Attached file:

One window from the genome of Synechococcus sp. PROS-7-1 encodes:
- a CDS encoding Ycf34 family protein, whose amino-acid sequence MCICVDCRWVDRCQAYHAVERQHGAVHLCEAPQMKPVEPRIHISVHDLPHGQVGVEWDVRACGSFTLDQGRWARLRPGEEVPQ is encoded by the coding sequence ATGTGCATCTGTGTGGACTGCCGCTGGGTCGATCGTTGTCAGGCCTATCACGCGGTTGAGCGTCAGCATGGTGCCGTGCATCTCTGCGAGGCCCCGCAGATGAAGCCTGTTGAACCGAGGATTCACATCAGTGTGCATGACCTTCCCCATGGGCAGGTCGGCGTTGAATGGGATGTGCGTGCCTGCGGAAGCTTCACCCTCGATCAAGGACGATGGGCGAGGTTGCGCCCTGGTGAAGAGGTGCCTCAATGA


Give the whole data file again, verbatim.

One window from the genome of Synechococcus sp. PROS-7-1 encodes:
- a CDS encoding Ycf34 family protein, whose amino-acid sequence MCICVDCRWVDRCQAYHAVERQHGAVHLCEAPQMKPVEPRIHISVHDLPHGQVGVEWDVRACGSFTLDQGRWARLRPGEEVPQ is encoded by the coding sequence ATGTGCATCTGTGTGGACTGCCGCTGGGTCGATCGTTGTCAGGCCTATCACGCGGTTGAGCGTCAGCATGGTGCCGTGCATCTCTGCGAGGCCCCGCAGATGAAGCCTGTTGAACCGAGGATTCACATCAGTGTGCATGACCTTCCCCATGGGCAGGTCGGCGTTGAATGGGATGTGCGTGCCTGCGGAAGCTTCACCCTCGATCAAGGACGATGGGCGAGGTTGCGCCCTGGTGAAGAGGTGCCTCAATGA